The dust has settled in the Palmetto State and the pundits are trying to understand it. Having been twice a candidate and also having been in the pundit chair (the easiest job on earth — talking about what other people are actually doing), here is what I believe we can glean from the South Carolina results (and I am not, have not, and don’t plan to endorse a candidate in the near future):
• Evangelical “leaders” aren’t. When a number of high-profile leaders of Christian organizations endorsed Ted Cruz, it was supposed to signal that there was a “coalescing” around Mr. Cruz among the churchgoing evangelicals. Supporters of Rick Santorum, Ben Carson and me were told that their votes were being “wasted” and they should get on the train for Ted. But the people in the pews had a mind of their own and voted all over the board, and in South Carolina, where evangelicals make up 74 percent of the vote (more than Iowa and far more than New Hampshire), it was Donald Trump who won them. Why? For that, we turn to observation No. 2:
• This is a disruptive election. It’s not just that a totally non-traditional candidate won in South Carolina, but both parties are being rocked by those who don’t fit the normal “mold” for candidates. Americans know that their institutions have failed them, and they are willing to take a chance on someone with little or no experience in governing because they are convinced that it’s the experienced politicians who have cost them their jobs, their hopes and their dreams. They don’t distinguish between those who governed effectively at the local or state level and those who govern in the cesspool of the Washington-Wall Street Axis of Power (how well I know).
• Those who call for candidates to “get out” need to shut up. It’s an election, not a selection by a snobby group of smug “professionals.” In Iowa, supporters of Mr. Cruz urged the supporters of Dr. Carson, Mr. Santorum and me to not “waste their votes” on us. Some commentators actually said we were being “selfish” for running and should get out in order to move votes toward the candidate that the commentator was favoring. What stunning arrogance.
I had an answer to some reporters who asked me, “Why don’t you get out?” I asked one from MSNBC, “Isn’t your network in a distant third position among cable news networks? Then why do you keep broadcasting? Why don’t you ‘get out’ and make room for the ones who have more viewers?” I said this to the anchorette on air, and she immediately ended the interview and went to break.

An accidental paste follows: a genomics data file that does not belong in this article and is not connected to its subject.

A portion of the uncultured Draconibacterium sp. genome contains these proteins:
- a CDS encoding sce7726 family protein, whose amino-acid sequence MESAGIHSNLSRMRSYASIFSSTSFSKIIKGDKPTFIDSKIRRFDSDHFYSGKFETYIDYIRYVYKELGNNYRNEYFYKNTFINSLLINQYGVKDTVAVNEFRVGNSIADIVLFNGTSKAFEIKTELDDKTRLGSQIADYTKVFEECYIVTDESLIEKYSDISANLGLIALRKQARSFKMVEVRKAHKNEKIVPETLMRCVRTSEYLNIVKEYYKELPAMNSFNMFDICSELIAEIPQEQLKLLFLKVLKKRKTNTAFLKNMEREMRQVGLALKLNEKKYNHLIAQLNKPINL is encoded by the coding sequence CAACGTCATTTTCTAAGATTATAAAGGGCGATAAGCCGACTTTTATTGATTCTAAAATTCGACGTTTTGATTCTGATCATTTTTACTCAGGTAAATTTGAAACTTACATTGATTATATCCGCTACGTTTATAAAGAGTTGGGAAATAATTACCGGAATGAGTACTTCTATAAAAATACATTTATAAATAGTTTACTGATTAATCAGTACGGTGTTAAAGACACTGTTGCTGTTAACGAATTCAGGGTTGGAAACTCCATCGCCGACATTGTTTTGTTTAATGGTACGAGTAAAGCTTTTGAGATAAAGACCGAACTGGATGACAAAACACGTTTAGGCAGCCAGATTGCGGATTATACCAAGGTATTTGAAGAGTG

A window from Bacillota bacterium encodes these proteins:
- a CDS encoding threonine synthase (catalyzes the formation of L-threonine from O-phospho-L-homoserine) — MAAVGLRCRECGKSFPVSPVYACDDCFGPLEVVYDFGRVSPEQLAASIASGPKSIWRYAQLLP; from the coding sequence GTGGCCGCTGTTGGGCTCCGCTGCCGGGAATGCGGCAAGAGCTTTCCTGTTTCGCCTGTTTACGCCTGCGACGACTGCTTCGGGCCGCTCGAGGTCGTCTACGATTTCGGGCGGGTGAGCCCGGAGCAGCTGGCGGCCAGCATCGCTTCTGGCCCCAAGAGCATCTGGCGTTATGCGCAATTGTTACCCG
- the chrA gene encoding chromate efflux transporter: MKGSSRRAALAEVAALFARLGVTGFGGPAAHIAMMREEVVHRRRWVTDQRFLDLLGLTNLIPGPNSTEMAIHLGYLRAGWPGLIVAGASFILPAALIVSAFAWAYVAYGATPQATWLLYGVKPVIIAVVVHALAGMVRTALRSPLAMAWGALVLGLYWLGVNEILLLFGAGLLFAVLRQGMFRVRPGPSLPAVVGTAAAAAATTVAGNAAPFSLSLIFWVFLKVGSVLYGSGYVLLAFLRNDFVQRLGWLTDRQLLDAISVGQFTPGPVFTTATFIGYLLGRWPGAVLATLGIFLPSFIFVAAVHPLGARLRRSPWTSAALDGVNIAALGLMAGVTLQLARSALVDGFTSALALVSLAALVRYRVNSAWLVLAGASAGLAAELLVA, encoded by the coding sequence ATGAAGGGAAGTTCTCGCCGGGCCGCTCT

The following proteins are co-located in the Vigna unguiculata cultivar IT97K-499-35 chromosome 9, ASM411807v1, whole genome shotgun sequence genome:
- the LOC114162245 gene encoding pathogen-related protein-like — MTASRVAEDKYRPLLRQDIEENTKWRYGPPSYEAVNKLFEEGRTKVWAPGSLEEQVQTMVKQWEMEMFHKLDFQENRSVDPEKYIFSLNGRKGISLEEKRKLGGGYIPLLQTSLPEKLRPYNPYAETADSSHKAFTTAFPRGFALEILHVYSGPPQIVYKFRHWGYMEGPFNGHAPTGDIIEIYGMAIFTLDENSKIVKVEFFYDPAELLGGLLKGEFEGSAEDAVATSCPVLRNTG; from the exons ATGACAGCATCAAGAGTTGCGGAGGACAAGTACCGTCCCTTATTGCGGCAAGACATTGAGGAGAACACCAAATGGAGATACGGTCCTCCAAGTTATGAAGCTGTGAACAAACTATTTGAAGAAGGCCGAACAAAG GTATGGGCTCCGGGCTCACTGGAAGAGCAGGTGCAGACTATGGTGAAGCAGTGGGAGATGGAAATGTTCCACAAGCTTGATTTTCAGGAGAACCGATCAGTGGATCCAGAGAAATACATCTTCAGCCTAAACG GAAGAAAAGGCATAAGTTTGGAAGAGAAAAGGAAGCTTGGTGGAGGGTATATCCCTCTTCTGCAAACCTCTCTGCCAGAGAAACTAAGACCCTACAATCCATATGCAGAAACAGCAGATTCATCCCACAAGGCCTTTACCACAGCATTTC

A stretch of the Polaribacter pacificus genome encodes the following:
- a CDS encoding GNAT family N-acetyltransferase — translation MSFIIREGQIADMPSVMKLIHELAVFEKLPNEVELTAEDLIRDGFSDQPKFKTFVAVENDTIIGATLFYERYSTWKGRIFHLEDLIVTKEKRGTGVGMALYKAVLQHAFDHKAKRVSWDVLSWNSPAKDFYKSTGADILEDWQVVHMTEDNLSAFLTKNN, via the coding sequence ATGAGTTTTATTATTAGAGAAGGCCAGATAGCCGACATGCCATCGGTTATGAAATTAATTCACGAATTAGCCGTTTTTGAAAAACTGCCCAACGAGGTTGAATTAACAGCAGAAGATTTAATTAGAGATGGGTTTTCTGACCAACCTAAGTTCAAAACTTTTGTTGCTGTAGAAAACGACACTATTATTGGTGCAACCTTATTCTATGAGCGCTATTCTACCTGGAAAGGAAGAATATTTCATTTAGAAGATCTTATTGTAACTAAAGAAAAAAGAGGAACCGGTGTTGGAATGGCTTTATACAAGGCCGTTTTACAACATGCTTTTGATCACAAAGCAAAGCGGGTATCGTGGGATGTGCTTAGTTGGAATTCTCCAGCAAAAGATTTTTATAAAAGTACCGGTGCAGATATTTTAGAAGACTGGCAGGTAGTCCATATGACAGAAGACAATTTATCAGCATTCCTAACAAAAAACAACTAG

Most of the pompous pop-offs who call for candidates to get out have never been on the ballot. They speak from the press box, not from the arena floor and have no idea what it’s actually like to run for office and even less to govern.
So a little insight: It’s harder to get out than to get in because you have people who have invested their time, their money, and their sweat and reputations to help you. You want to give them your best and leave it all on the turf for them. You didn’t get in because of your cheap critics, and you sure as heck won’t get out because of their self-serving advice. If Ben Carson is compelled to stay in, then that is a decision for Ben Carson and his supporters to make — not his opponents. And if we are going to urge people out based on the past, then Ted Cruz, Marco Rubio and John Kasich need to go as well because Mr. Cruz is where I was — I won Iowa, but lost in New Hampshire and South Carolina. Mr. Kasich and Mr. Rubio have yet to win. So are supporters of Messrs. Rubio, Cruz and Kasich also calling for them to get out?
• Donald Trump’s candidacy is no fluke. And it’s rarely mentioned but one of the reasons that he is a force is that he and Dr. Carson are the only GOP candidates left who aren’t funded by the same corporatists-globalists-special interests that fund candidates from both parties (Bernie Sanders is the exception on the Democratic side). Many voters are finally understanding that the three magic words in politics are these: Follow the money. The reason things don’t change regardless of who is in power, regardless of the speeches, ads and promises is because candidates are funded by the same bunch of Wall Street big banks, hedge fund managers, and special interests. Mr. Trump is paying for his own campaign and voters are encouraged that no one will own him.
Let me repeat that I’m not endorsing anyone yet — I want to be able to speak freely and objectively about the race, and once an endorsement is made, there is nothing left to say.
• Mike Huckabee is a former 2016 Republican candidate for president and governor of Arkansas.